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Book Review   |    
Social Factors in the Personality Disorders: A Biopsychosocial Approach to Etiology and Treatment
David Brizer, M.D.
Psychiatric Services 1998; doi:
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by Joel Paris; New York City, Cambridge University Press, 1996, 231 pages, $54.95

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Character nosology extends back to the ancient Greeks, and to Galen's choleric, sanguine, phlegmatic, and melancholic temperaments. (Or should we say dopaminergic, serotonergic, noradregeneric, and cholinergic temperaments?) Current research targeted at the identification of biologic and social determinants of personality disorders continuously refines and occasionally eclipses earlier models. "Moral insanity" and Wilhelm Reich's notion of "character armor" have been superceded by sophisticated attempts to locate these disorders in an epidemiologic, heritable, and biopsychosocial universe.

Professor Paris' volume draws on his own extensive work (he has published prolifically on developmental antecedents of the borderline personality, among other areas) as well as on that of dozens if not hundreds of others who have broadened our understanding of this complex area.

Clearly, Dr. Paris has done his homework. The material is presented thoughtfully and in an articulate manner, offering the reader a comprehensive review of current knowledge of social determinants of DSM axis II pathology.

To the author's credit, relevant but not necessarily social (read "environmental") underpinnings of these disorders are also covered.

What do we really know about personality disorders? We know that the trait-state dichotomy doesn't always hold—for example, those with active substance use or mood disorders or both "look like" they have character disorders but often shed their pathologic-appearing personas as their axis I disorders remit. We discuss the possibility of a heritable continuum of "schizotypy," variably expressed as eccentricity and magical thinking on the one hand and as frank schizophrenia on the other. We know that childhood abuse and early exposure to other toxic family interactions are predictive of antisocial and borderline personality in later life.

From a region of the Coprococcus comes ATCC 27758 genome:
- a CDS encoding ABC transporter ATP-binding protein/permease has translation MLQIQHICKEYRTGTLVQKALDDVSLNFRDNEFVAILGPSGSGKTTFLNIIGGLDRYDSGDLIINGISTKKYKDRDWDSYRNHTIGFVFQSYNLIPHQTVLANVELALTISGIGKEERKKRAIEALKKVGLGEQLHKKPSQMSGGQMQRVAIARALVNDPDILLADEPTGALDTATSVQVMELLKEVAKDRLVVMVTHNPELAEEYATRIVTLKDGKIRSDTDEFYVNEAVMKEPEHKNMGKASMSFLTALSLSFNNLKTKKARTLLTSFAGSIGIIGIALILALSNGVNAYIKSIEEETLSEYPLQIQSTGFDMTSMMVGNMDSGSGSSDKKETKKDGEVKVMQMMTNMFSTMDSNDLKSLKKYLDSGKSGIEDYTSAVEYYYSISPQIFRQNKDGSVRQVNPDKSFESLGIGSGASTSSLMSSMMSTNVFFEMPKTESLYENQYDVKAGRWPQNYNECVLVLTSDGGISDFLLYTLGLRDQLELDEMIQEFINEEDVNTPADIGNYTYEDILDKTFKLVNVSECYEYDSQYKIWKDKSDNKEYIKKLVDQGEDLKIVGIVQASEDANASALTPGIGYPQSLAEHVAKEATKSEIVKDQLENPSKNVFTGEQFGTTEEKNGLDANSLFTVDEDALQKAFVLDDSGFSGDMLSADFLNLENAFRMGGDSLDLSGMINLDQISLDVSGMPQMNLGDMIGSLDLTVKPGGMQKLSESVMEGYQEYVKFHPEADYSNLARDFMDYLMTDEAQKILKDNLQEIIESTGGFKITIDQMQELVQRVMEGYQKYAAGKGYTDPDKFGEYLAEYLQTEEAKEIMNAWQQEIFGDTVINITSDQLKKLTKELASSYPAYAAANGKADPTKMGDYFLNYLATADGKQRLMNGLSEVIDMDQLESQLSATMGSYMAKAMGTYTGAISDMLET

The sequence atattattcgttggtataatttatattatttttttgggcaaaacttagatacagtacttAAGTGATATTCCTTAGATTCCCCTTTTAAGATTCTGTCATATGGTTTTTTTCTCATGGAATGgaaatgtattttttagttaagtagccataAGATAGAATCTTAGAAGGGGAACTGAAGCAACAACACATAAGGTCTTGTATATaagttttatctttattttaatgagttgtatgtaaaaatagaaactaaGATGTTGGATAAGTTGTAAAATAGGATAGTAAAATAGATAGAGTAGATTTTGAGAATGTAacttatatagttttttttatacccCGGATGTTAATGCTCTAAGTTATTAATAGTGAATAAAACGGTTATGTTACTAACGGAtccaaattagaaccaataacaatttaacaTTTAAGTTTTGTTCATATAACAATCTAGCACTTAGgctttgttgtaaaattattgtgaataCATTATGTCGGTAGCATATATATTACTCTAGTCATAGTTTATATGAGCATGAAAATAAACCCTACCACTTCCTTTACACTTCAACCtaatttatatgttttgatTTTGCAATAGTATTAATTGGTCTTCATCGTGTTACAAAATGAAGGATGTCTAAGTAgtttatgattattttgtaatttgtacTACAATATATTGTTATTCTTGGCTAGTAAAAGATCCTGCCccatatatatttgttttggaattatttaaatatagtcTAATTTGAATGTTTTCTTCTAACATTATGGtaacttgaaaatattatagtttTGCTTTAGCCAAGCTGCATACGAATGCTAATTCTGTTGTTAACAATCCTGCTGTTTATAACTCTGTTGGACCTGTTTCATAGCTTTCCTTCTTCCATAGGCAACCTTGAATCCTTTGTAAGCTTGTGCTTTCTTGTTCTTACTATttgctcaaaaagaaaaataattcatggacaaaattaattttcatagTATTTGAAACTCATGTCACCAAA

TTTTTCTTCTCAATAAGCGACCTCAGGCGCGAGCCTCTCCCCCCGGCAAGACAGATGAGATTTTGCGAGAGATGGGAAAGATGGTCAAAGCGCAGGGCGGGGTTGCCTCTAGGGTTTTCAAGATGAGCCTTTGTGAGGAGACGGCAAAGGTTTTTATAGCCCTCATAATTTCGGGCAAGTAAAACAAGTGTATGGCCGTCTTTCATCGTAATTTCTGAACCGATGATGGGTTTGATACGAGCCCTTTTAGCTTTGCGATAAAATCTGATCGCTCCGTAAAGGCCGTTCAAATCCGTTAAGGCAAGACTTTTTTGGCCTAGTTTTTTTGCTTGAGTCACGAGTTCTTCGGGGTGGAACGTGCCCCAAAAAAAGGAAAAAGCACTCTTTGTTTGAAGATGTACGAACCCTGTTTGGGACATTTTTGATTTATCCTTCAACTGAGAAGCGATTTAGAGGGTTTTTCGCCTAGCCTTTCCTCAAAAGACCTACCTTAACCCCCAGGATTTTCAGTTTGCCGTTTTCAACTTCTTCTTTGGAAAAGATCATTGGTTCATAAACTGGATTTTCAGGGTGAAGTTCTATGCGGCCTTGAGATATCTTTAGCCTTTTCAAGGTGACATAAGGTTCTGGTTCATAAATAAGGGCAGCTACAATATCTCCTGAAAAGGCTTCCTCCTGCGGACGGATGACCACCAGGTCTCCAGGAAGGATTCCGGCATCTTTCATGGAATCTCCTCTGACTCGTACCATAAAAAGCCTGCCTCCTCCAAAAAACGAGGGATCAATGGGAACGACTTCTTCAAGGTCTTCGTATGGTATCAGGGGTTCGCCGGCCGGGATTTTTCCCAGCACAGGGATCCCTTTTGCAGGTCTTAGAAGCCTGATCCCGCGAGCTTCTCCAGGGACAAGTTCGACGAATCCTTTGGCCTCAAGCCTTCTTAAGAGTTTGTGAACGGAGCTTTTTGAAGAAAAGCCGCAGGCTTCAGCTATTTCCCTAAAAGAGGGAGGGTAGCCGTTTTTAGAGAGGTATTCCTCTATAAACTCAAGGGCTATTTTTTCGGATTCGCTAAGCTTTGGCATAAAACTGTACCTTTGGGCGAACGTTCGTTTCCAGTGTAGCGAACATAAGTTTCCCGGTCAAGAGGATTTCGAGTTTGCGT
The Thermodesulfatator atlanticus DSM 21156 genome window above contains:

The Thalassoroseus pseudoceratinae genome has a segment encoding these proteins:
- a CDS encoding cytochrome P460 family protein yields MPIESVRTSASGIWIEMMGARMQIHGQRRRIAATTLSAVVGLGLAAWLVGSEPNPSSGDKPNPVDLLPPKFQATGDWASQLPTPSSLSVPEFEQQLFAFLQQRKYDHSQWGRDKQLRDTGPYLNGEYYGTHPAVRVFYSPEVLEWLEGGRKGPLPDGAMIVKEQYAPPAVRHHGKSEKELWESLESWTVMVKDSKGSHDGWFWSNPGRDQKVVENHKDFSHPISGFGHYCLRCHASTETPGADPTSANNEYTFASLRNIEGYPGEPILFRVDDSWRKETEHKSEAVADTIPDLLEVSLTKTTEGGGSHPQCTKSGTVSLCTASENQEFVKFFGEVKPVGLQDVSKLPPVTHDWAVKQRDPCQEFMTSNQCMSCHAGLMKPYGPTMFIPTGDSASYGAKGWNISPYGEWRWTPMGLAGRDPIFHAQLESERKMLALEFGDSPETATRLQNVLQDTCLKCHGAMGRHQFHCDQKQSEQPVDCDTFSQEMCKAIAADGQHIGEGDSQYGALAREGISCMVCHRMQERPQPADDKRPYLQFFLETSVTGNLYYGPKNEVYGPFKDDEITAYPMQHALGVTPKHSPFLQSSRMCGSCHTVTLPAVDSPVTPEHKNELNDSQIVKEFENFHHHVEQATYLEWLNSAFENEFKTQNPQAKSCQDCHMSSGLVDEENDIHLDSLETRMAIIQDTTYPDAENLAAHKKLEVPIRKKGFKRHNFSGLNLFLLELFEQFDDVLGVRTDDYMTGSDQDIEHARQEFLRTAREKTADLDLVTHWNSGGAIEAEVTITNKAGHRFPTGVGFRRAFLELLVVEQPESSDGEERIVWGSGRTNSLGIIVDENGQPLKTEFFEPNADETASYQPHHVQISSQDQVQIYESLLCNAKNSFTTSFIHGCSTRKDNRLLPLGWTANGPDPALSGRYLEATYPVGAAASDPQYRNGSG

Some consensus exists on the utility of clustering these disorders, making bedfellows, for example, of histrionic, borderline, and antisocial personality disorders under an "impulsive" canopy. We know that some may disagree with such clusterings and lumpings. For all we know, personality disorders may be dimensional rather than discrete categorical entities. Dr. Paris illuminates these controversies in a forthright, intellectually honest way.

The book is comprehensive, well ordered, and easy to read. Extended discussion of social components of axis II disorders are complemented by brief clinical vignettes and by chapters on relevant biological and social factors. Evidence for and against the clustering construct are presented, along with lucid discussions of treatment, clinical practice, and areas for future research. Social Factors in the Personality Disorders will be useful to both students and seasoned characterologists.

Dr. Brizer is director of adult inpatient psychiatry at Monmouth Medical Center in Long Branch, New Jersey.

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